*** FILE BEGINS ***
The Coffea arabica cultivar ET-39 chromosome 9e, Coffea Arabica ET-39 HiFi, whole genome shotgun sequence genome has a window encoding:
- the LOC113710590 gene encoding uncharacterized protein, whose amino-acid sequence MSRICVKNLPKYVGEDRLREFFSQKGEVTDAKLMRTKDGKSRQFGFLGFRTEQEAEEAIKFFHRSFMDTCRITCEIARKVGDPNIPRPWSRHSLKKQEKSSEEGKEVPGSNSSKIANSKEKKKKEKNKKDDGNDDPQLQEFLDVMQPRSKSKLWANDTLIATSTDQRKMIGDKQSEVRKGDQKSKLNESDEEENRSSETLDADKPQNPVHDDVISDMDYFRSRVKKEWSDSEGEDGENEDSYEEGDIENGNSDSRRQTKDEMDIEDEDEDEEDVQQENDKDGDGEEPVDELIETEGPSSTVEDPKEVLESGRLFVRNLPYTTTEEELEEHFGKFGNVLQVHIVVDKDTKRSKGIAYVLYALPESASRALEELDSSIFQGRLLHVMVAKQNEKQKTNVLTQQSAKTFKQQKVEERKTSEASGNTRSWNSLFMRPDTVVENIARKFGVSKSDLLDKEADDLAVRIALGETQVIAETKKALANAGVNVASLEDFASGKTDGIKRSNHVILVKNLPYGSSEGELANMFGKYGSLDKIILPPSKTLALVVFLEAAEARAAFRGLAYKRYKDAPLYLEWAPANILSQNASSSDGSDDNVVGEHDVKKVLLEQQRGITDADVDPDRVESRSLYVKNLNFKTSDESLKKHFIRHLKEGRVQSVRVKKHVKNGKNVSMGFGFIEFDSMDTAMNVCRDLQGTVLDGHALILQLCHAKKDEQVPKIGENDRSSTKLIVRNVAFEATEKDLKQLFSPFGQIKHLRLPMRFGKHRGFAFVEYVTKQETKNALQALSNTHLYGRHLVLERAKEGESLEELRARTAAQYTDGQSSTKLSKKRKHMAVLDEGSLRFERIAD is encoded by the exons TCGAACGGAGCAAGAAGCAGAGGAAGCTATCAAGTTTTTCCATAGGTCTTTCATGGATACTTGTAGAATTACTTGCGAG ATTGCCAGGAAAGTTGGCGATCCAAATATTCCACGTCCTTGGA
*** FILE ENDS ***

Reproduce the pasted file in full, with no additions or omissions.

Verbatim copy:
The Coffea arabica cultivar ET-39 chromosome 9e, Coffea Arabica ET-39 HiFi, whole genome shotgun sequence genome has a window encoding:
- the LOC113710590 gene encoding uncharacterized protein, whose amino-acid sequence MSRICVKNLPKYVGEDRLREFFSQKGEVTDAKLMRTKDGKSRQFGFLGFRTEQEAEEAIKFFHRSFMDTCRITCEIARKVGDPNIPRPWSRHSLKKQEKSSEEGKEVPGSNSSKIANSKEKKKKEKNKKDDGNDDPQLQEFLDVMQPRSKSKLWANDTLIATSTDQRKMIGDKQSEVRKGDQKSKLNESDEEENRSSETLDADKPQNPVHDDVISDMDYFRSRVKKEWSDSEGEDGENEDSYEEGDIENGNSDSRRQTKDEMDIEDEDEDEEDVQQENDKDGDGEEPVDELIETEGPSSTVEDPKEVLESGRLFVRNLPYTTTEEELEEHFGKFGNVLQVHIVVDKDTKRSKGIAYVLYALPESASRALEELDSSIFQGRLLHVMVAKQNEKQKTNVLTQQSAKTFKQQKVEERKTSEASGNTRSWNSLFMRPDTVVENIARKFGVSKSDLLDKEADDLAVRIALGETQVIAETKKALANAGVNVASLEDFASGKTDGIKRSNHVILVKNLPYGSSEGELANMFGKYGSLDKIILPPSKTLALVVFLEAAEARAAFRGLAYKRYKDAPLYLEWAPANILSQNASSSDGSDDNVVGEHDVKKVLLEQQRGITDADVDPDRVESRSLYVKNLNFKTSDESLKKHFIRHLKEGRVQSVRVKKHVKNGKNVSMGFGFIEFDSMDTAMNVCRDLQGTVLDGHALILQLCHAKKDEQVPKIGENDRSSTKLIVRNVAFEATEKDLKQLFSPFGQIKHLRLPMRFGKHRGFAFVEYVTKQETKNALQALSNTHLYGRHLVLERAKEGESLEELRARTAAQYTDGQSSTKLSKKRKHMAVLDEGSLRFERIAD is encoded by the exons TCGAACGGAGCAAGAAGCAGAGGAAGCTATCAAGTTTTTCCATAGGTCTTTCATGGATACTTGTAGAATTACTTGCGAG ATTGCCAGGAAAGTTGGCGATCCAAATATTCCACGTCCTTGGA